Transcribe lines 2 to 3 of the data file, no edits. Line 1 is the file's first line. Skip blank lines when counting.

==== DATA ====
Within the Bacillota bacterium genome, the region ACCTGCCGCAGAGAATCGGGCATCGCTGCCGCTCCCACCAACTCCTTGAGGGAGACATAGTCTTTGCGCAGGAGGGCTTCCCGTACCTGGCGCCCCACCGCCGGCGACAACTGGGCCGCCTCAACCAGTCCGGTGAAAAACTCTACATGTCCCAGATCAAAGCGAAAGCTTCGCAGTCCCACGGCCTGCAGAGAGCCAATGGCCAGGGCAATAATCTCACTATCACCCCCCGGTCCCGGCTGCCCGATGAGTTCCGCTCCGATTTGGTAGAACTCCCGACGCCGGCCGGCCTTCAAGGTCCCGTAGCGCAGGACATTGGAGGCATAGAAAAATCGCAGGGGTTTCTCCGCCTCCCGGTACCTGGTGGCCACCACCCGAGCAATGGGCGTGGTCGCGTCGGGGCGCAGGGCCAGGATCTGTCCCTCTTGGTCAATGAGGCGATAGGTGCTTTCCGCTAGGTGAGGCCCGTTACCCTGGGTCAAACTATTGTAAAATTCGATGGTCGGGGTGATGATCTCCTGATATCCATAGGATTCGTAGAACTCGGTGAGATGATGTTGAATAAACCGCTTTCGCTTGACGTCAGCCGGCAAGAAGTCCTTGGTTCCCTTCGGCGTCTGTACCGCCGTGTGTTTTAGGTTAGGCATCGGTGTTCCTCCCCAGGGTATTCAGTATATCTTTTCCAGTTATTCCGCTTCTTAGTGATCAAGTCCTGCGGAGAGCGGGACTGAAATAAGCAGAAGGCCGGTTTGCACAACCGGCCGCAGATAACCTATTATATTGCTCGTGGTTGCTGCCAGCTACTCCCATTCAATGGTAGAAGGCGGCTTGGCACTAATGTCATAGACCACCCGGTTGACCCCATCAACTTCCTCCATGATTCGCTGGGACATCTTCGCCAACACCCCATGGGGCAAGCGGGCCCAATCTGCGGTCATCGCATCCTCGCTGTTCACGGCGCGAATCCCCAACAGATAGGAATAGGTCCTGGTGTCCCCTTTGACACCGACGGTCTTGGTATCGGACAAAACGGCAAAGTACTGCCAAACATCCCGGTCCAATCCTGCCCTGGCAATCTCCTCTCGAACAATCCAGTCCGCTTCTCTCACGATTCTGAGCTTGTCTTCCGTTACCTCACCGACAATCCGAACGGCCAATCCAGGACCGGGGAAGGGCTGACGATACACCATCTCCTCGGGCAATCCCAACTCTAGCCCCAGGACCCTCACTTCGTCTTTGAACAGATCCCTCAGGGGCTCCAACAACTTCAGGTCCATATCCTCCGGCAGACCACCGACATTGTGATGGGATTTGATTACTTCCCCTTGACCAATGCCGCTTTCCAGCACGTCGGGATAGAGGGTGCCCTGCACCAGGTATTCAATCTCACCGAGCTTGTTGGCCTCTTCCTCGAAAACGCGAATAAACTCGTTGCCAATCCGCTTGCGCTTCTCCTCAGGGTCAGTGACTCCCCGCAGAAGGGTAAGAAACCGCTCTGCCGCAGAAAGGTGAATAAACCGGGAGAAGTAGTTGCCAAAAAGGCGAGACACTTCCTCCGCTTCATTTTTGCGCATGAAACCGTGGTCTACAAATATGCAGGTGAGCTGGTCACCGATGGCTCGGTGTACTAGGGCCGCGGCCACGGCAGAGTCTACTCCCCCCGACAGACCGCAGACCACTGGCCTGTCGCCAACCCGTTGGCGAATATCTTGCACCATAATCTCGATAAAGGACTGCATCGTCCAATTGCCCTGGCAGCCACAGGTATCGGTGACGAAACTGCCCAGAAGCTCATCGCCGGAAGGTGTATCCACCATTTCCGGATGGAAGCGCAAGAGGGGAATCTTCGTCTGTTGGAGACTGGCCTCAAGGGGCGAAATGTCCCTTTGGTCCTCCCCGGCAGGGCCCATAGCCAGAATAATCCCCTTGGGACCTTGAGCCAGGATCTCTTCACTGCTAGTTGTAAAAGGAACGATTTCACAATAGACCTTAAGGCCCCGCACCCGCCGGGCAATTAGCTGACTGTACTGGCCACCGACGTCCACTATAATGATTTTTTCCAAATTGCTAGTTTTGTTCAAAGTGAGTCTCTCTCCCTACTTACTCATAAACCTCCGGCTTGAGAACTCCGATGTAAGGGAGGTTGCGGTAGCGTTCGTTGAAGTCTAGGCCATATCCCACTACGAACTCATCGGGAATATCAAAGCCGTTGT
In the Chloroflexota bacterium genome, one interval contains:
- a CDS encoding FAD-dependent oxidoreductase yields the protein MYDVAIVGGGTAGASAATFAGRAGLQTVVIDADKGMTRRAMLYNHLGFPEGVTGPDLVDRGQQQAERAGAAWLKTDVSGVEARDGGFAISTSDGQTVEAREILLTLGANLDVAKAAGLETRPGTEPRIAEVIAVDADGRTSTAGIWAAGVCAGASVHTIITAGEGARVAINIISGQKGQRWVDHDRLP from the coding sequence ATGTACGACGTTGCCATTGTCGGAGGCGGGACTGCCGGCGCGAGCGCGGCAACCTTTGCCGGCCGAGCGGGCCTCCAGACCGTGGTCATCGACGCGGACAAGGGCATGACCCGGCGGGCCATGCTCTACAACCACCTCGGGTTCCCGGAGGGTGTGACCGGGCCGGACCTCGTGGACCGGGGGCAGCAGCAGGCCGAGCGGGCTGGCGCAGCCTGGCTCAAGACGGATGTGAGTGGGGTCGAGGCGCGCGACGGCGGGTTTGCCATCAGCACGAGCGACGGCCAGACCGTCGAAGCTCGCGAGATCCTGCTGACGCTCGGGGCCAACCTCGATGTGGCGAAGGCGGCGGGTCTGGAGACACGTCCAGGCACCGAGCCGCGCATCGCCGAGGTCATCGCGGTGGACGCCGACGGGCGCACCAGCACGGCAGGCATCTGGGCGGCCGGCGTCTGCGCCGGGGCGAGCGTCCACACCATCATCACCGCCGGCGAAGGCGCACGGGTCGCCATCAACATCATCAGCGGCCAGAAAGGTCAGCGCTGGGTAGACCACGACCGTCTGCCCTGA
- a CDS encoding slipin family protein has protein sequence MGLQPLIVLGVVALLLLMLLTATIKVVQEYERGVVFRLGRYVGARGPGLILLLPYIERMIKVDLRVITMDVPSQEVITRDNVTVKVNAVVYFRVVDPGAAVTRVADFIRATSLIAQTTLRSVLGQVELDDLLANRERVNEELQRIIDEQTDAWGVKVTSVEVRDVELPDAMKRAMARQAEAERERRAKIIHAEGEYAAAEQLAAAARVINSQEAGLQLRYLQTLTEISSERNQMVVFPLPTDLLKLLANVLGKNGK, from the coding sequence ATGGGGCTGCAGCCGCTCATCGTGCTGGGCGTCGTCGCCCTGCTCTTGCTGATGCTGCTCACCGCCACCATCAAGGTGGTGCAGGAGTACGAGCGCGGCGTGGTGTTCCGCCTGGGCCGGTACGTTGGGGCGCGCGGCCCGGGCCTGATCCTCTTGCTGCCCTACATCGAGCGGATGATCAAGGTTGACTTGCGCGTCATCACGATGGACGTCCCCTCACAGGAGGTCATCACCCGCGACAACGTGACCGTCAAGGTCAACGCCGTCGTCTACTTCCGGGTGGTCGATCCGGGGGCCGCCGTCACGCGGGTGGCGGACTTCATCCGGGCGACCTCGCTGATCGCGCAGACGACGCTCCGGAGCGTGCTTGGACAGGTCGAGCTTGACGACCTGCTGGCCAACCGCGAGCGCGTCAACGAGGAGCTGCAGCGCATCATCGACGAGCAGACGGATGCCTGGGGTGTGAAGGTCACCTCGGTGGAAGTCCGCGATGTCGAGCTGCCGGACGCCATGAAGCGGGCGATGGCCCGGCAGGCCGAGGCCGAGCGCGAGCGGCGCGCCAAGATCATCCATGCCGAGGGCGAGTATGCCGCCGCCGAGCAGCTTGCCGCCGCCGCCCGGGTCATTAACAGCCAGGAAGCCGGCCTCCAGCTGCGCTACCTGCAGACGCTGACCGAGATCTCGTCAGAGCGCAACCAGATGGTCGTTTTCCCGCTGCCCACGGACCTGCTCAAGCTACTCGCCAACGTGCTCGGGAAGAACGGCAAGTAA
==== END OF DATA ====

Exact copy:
In the Chloroflexota bacterium genome, one interval contains:
- a CDS encoding FAD-dependent oxidoreductase yields the protein MYDVAIVGGGTAGASAATFAGRAGLQTVVIDADKGMTRRAMLYNHLGFPEGVTGPDLVDRGQQQAERAGAAWLKTDVSGVEARDGGFAISTSDGQTVEAREILLTLGANLDVAKAAGLETRPGTEPRIAEVIAVDADGRTSTAGIWAAGVCAGASVHTIITAGEGARVAINIISGQKGQRWVDHDRLP from the coding sequence ATGTACGACGTTGCCATTGTCGGAGGCGGGACTGCCGGCGCGAGCGCGGCAACCTTTGCCGGCCGAGCGGGCCTCCAGACCGTGGTCATCGACGCGGACAAGGGCATGACCCGGCGGGCCATGCTCTACAACCACCTCGGGTTCCCGGAGGGTGTGACCGGGCCGGACCTCGTGGACCGGGGGCAGCAGCAGGCCGAGCGGGCTGGCGCAGCCTGGCTCAAGACGGATGTGAGTGGGGTCGAGGCGCGCGACGGCGGGTTTGCCATCAGCACGAGCGACGGCCAGACCGTCGAAGCTCGCGAGATCCTGCTGACGCTCGGGGCCAACCTCGATGTGGCGAAGGCGGCGGGTCTGGAGACACGTCCAGGCACCGAGCCGCGCATCGCCGAGGTCATCGCGGTGGACGCCGACGGGCGCACCAGCACGGCAGGCATCTGGGCGGCCGGCGTCTGCGCCGGGGCGAGCGTCCACACCATCATCACCGCCGGCGAAGGCGCACGGGTCGCCATCAACATCATCAGCGGCCAGAAAGGTCAGCGCTGGGTAGACCACGACCGTCTGCCCTGA